Biologist, activist, and artist Brandon Ballengée will give an illustrated presentation, “The Fading Poetry of Feathered Dinosaurs,” 7:30 p.m. Monday, April 4 at the Williams Center for the Arts, 317 Hamilton St., room 108 at Lafayette College. It is free and open to the public. A book signing follows.
Ballengée explores the boundaries between art and science, creating works about “bio-indicator” species, such as amphibians, fish, and birds. His artwork is transdisciplinary, inspired from ecological field and laboratory research.
Since the beginning of art, avian species have captured the human imagination with visions of flight and aspirations of freedom. Such birds even inspired Charles Darwin and influenced his ideas on species changing over time. Yet, what does it mean when an individual bird’s gift of flight is taken away because of chemicals impacting development? Or an ancient avian species (feathered dinosaur) disappears completely within our lifetime?
His research on avian species and conservation is the subject of a new book From Scales to Feathers, co-published by the Williams Center Gallery at Lafayette College, the Shrewsbury Museum and Gallery (UK), and the Museum Het Domaine (Netherlands).
In addition, Ballengée’s exhibit of prints from the limited edition portfolio “A Habit of Deciding Influence: Pigeons from Charles Darwin’s Breeding Experiments,” is on display in the Williams Center Lobby through April 9. The portfolio was printed at the Williams Visual Arts Building in 2010 by Lew Minter, now retired Director of Art Department Media Lab and Sydney Peyser ’10.
On Tuesday, April 5 Ballengée, currently a postdoctoral researcher in the Biological Sciences Department at Louisiana State University, will give an illustrated presentation of his artworks and research on the impact caused by the 2010 oil spill — the largest industrial petrochemical accident in the history of the United States. The talk, titled “Crude Life: An Art and Science Investigation of Gulf of Mexico Biodiversity after the Spill,” will be given at 12:15 p.m. in the Williams Center, room 108 at Lafayette. It is free and open to the public.
The Gulf of Mexico is among the most important and biologically diverse marine environments in the world and Gulf seafood is an important source of food for people in North America and in Europe. The Deepwater Horizon (DWH) spill could not have occurred at a worse place, from an ecological and economic standpoint.
A recent United States Congressional Report estimates that, after cleanup efforts, almost half the oil (over 100 million gallons) remains in the Gulf and the long-term magnitude of the spill is not well understood. Because the oil spill occurred in the deep sea, its impact on the biota has been difficult to access.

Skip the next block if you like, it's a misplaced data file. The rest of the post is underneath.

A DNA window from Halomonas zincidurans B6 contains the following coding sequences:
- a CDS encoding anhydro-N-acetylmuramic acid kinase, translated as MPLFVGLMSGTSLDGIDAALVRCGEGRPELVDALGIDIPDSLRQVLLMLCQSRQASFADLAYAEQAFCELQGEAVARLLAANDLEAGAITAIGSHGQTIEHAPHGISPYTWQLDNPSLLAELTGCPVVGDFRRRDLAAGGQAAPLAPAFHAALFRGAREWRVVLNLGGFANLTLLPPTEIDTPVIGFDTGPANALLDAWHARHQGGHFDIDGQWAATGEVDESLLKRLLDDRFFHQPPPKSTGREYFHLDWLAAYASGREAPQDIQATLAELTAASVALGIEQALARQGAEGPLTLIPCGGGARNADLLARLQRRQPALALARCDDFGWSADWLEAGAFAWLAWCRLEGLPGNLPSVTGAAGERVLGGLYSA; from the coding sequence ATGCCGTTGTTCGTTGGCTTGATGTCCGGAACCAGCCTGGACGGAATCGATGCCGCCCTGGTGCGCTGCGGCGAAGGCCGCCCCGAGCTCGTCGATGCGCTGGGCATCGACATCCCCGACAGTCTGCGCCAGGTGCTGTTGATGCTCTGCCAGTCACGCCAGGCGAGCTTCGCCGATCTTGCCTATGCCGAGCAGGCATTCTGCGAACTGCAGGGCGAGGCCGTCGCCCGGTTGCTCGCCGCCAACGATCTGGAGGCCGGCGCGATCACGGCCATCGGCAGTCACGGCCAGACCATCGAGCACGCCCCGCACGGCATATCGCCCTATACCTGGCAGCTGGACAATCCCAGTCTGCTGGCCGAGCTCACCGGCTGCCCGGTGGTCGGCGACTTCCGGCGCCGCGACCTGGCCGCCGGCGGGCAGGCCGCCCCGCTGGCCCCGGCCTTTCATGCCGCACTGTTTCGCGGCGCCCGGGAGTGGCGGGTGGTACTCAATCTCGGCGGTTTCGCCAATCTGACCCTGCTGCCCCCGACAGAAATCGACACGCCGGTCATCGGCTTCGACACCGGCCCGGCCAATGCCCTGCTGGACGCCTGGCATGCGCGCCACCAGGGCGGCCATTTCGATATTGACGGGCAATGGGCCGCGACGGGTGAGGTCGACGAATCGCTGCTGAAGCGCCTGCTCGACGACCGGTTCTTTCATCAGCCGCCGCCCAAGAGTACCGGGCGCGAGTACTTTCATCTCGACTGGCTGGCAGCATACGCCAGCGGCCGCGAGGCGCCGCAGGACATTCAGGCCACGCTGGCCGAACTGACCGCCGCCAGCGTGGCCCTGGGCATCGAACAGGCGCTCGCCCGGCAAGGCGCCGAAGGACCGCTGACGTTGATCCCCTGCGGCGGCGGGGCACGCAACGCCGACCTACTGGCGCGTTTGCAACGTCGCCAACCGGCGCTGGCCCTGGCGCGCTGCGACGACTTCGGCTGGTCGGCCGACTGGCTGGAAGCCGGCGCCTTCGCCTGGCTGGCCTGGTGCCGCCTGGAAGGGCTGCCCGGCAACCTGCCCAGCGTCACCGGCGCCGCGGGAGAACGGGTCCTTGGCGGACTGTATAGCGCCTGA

Image: Collapse, Brandon Ballengée, 2010-12, mixed media installation. Collapse consisted of more than five hundred large specimen jars with preserved fish, aquatic organisms, and Deep Water Horizon contaminates stacked into a pyramid. It was meant to recall the fragile intertrophic relationships between Gulf species and the way that the spill is changing this.
About the Artist: Since 1996, a central investigation focus of Ballengée has been the occurrence of developmental deformities and population declines among amphibians and other ectothermic vertebrates. He is a postdoctoral researcher in the Biological Sciences Department at Louisiana State University,studying the impact on fishes from the 2010 Gulf of Mexico oil spill.
From 2009 through 2015 he conducted amphibian research as a Visiting Scientist at McGill University (Montréal, Canada). In 2011 he was awarded a conservation leadership fellowship from the National Audubon Society’s TogetherGreen Program (USA).
Ballengée’s art has been exhibited internationally and in the summer of 2013 the first career survey of his work debuted at the Château de Charamarande in Essonne (France), and travelled to the Museum Het Domein in Sittard (Netherlands) in 2014. A mid-career retrospective of his work will open this fall at the University of Wyoming Art Museum.
In honor of Charles Darwin’s 200th birthday and the 150th anniversary of the publication of On the Origin of Species, Lafayette College’s Williams Center Gallery and the Shrewsbury Museum, Shropshire, England, presented joint exhibitions of works by Brandon Ballengée in 2009-10.
He holds a Ph.D. from the University of Plymouth (England) in collaboration with the Hochschule für Gestaltung Zürich (Switzerland).
Image: RIP, Untitled, Brandon Ballengée. Courtesy of Lafayette College. Unique chromogenic print, from the series Silent Migration, 2005-07. The artist holds a bird killed after striking a window during migration season.
Higher resolution images in Flickr: http://ow.ly/ZQZZo
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